Korean Air turned out to be a very pleasant surprise – good food, very attentive service, and the most ample entertainment system I have seen in economy class seats. But upon arrival at Seoul immigration, I was stopped, and asked to accompany the immigration officer to the border control office.
Nat was not allowed to come with me, and I have to admit I had a very nervous moment there. Or two. Or three!
Being detained or deported from South Korea sounded like just the way to kick off a year of adventures…
As I sat in the office, a parade of immigration officials entered the room to stare and grunt at my passport and myself, each with more stars on his shirt than the one before.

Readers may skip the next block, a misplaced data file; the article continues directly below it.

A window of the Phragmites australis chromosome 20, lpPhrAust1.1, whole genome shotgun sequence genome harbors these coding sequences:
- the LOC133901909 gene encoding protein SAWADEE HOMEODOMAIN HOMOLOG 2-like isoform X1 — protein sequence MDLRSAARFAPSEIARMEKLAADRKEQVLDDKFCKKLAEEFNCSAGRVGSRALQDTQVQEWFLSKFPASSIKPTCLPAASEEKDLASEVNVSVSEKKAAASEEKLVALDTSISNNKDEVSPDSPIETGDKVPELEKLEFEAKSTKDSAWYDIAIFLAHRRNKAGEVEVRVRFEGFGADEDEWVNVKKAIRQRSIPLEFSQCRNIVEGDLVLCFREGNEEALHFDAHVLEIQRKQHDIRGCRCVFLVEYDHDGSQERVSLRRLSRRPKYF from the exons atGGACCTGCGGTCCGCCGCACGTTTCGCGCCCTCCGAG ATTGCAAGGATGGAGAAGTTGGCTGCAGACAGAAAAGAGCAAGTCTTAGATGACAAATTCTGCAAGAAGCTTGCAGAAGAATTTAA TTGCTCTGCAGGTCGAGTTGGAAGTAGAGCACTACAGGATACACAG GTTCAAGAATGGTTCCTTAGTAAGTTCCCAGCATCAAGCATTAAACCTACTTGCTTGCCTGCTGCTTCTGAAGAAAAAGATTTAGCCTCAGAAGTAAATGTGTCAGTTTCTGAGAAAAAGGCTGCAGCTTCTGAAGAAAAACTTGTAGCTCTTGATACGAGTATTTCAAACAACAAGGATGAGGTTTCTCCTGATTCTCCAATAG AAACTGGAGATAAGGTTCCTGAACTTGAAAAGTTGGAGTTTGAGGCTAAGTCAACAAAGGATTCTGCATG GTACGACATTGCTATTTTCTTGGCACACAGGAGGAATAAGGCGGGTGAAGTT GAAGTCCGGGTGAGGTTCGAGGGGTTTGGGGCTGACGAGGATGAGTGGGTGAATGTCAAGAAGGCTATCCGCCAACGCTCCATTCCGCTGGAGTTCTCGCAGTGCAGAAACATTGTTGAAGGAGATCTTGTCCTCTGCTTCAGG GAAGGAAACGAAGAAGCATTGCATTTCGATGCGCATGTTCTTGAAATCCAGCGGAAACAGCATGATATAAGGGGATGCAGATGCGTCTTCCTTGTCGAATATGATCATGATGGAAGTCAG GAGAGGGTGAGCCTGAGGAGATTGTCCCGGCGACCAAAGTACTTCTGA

Fortunately, after several hours of serious conversations and involvement of the German embassy we were admitted into the country and let free to roam the streets of Seoul.
What struck me in our 48 hours in Seoul was the juxtaposition of very traditional ways of doing things with high technology more advanced and ubiquitous than we have in the West.
Here you see a typical shot from the streets of seoul.
But for example after check-in at the airport you can hold your boarding pass against a scanner on a giant flat-screen, and up comes a beautiful interactive map that has a detailed explanation of the way to your gate.
I recorded a video which you can see below.
Cool, isn’t it?